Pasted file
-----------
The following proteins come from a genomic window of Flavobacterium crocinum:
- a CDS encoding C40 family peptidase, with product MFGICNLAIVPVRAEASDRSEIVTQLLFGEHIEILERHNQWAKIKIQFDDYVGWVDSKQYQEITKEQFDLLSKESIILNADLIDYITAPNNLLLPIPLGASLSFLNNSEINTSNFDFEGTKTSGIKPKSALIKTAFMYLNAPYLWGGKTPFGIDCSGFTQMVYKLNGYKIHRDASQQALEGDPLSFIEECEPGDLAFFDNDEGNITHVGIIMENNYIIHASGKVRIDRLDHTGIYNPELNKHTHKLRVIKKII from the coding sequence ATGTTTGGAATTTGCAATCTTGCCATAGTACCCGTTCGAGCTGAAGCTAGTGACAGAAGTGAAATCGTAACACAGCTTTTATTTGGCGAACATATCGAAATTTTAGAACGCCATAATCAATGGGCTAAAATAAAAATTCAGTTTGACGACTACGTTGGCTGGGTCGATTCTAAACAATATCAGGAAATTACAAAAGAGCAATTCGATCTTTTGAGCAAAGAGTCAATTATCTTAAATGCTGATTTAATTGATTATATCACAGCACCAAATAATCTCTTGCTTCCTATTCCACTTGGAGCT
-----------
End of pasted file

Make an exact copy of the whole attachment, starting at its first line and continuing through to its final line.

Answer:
The following proteins come from a genomic window of Flavobacterium crocinum:
- a CDS encoding C40 family peptidase, with product MFGICNLAIVPVRAEASDRSEIVTQLLFGEHIEILERHNQWAKIKIQFDDYVGWVDSKQYQEITKEQFDLLSKESIILNADLIDYITAPNNLLLPIPLGASLSFLNNSEINTSNFDFEGTKTSGIKPKSALIKTAFMYLNAPYLWGGKTPFGIDCSGFTQMVYKLNGYKIHRDASQQALEGDPLSFIEECEPGDLAFFDNDEGNITHVGIIMENNYIIHASGKVRIDRLDHTGIYNPELNKHTHKLRVIKKII from the coding sequence ATGTTTGGAATTTGCAATCTTGCCATAGTACCCGTTCGAGCTGAAGCTAGTGACAGAAGTGAAATCGTAACACAGCTTTTATTTGGCGAACATATCGAAATTTTAGAACGCCATAATCAATGGGCTAAAATAAAAATTCAGTTTGACGACTACGTTGGCTGGGTCGATTCTAAACAATATCAGGAAATTACAAAAGAGCAATTCGATCTTTTGAGCAAAGAGTCAATTATCTTAAATGCTGATTTAATTGATTATATCACAGCACCAAATAATCTCTTGCTTCCTATTCCACTTGGAGCT